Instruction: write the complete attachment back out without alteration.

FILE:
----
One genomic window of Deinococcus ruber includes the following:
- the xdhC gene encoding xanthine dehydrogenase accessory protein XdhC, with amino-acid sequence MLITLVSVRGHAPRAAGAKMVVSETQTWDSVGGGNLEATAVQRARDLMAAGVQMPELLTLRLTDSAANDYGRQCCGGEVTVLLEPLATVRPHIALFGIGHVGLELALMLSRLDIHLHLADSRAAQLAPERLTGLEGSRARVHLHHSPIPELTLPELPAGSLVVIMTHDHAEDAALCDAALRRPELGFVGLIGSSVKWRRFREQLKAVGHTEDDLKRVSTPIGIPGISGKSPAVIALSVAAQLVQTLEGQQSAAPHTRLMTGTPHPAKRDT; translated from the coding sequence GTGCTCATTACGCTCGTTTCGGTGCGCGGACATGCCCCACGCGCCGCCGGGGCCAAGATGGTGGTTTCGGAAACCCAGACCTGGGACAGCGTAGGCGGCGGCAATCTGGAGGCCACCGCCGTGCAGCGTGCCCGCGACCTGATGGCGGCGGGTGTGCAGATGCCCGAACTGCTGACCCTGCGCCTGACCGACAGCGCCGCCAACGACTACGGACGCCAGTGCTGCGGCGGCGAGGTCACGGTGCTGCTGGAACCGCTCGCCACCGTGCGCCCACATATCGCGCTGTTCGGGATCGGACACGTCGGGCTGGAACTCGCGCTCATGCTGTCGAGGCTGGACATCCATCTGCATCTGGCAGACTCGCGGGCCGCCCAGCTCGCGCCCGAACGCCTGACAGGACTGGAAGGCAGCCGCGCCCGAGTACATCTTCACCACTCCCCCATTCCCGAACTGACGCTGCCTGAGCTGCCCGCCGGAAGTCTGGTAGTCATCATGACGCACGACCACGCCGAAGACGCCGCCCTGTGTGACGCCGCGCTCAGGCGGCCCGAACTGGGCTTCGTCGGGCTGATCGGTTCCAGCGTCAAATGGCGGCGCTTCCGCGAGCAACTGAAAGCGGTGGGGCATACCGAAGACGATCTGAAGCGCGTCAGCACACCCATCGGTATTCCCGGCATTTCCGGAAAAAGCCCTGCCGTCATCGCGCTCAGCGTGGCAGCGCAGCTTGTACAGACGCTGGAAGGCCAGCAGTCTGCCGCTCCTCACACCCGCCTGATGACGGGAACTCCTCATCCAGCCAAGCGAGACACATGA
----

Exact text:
One genomic window of Deinococcus ruber includes the following:
- the xdhC gene encoding xanthine dehydrogenase accessory protein XdhC, with amino-acid sequence MLITLVSVRGHAPRAAGAKMVVSETQTWDSVGGGNLEATAVQRARDLMAAGVQMPELLTLRLTDSAANDYGRQCCGGEVTVLLEPLATVRPHIALFGIGHVGLELALMLSRLDIHLHLADSRAAQLAPERLTGLEGSRARVHLHHSPIPELTLPELPAGSLVVIMTHDHAEDAALCDAALRRPELGFVGLIGSSVKWRRFREQLKAVGHTEDDLKRVSTPIGIPGISGKSPAVIALSVAAQLVQTLEGQQSAAPHTRLMTGTPHPAKRDT; translated from the coding sequence GTGCTCATTACGCTCGTTTCGGTGCGCGGACATGCCCCACGCGCCGCCGGGGCCAAGATGGTGGTTTCGGAAACCCAGACCTGGGACAGCGTAGGCGGCGGCAATCTGGAGGCCACCGCCGTGCAGCGTGCCCGCGACCTGATGGCGGCGGGTGTGCAGATGCCCGAACTGCTGACCCTGCGCCTGACCGACAGCGCCGCCAACGACTACGGACGCCAGTGCTGCGGCGGCGAGGTCACGGTGCTGCTGGAACCGCTCGCCACCGTGCGCCCACATATCGCGCTGTTCGGGATCGGACACGTCGGGCTGGAACTCGCGCTCATGCTGTCGAGGCTGGACATCCATCTGCATCTGGCAGACTCGCGGGCCGCCCAGCTCGCGCCCGAACGCCTGACAGGACTGGAAGGCAGCCGCGCCCGAGTACATCTTCACCACTCCCCCATTCCCGAACTGACGCTGCCTGAGCTGCCCGCCGGAAGTCTGGTAGTCATCATGACGCACGACCACGCCGAAGACGCCGCCCTGTGTGACGCCGCGCTCAGGCGGCCCGAACTGGGCTTCGTCGGGCTGATCGGTTCCAGCGTCAAATGGCGGCGCTTCCGCGAGCAACTGAAAGCGGTGGGGCATACCGAAGACGATCTGAAGCGCGTCAGCACACCCATCGGTATTCCCGGCATTTCCGGAAAAAGCCCTGCCGTCATCGCGCTCAGCGTGGCAGCGCAGCTTGTACAGACGCTGGAAGGCCAGCAGTCTGCCGCTCCTCACACCCGCCTGATGACGGGAACTCCTCATCCAGCCAAGCGAGACACATGA